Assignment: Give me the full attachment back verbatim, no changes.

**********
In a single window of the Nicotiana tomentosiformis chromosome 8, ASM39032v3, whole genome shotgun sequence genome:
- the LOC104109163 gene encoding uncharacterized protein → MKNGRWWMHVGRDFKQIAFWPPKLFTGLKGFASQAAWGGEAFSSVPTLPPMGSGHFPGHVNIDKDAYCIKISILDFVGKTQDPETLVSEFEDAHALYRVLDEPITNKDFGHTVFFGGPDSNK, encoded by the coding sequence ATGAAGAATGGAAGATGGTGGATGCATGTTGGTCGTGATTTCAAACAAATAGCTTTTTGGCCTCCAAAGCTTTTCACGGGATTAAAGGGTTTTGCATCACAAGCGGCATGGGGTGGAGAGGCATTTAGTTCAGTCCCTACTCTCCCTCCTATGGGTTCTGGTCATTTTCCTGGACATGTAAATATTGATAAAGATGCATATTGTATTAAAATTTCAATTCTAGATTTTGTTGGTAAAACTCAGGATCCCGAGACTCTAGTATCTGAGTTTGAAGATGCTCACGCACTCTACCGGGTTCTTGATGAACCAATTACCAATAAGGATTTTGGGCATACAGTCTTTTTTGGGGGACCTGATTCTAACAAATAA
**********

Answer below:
In a single window of the Nicotiana tomentosiformis chromosome 8, ASM39032v3, whole genome shotgun sequence genome:
- the LOC104109163 gene encoding uncharacterized protein → MKNGRWWMHVGRDFKQIAFWPPKLFTGLKGFASQAAWGGEAFSSVPTLPPMGSGHFPGHVNIDKDAYCIKISILDFVGKTQDPETLVSEFEDAHALYRVLDEPITNKDFGHTVFFGGPDSNK, encoded by the coding sequence ATGAAGAATGGAAGATGGTGGATGCATGTTGGTCGTGATTTCAAACAAATAGCTTTTTGGCCTCCAAAGCTTTTCACGGGATTAAAGGGTTTTGCATCACAAGCGGCATGGGGTGGAGAGGCATTTAGTTCAGTCCCTACTCTCCCTCCTATGGGTTCTGGTCATTTTCCTGGACATGTAAATATTGATAAAGATGCATATTGTATTAAAATTTCAATTCTAGATTTTGTTGGTAAAACTCAGGATCCCGAGACTCTAGTATCTGAGTTTGAAGATGCTCACGCACTCTACCGGGTTCTTGATGAACCAATTACCAATAAGGATTTTGGGCATACAGTCTTTTTTGGGGGACCTGATTCTAACAAATAA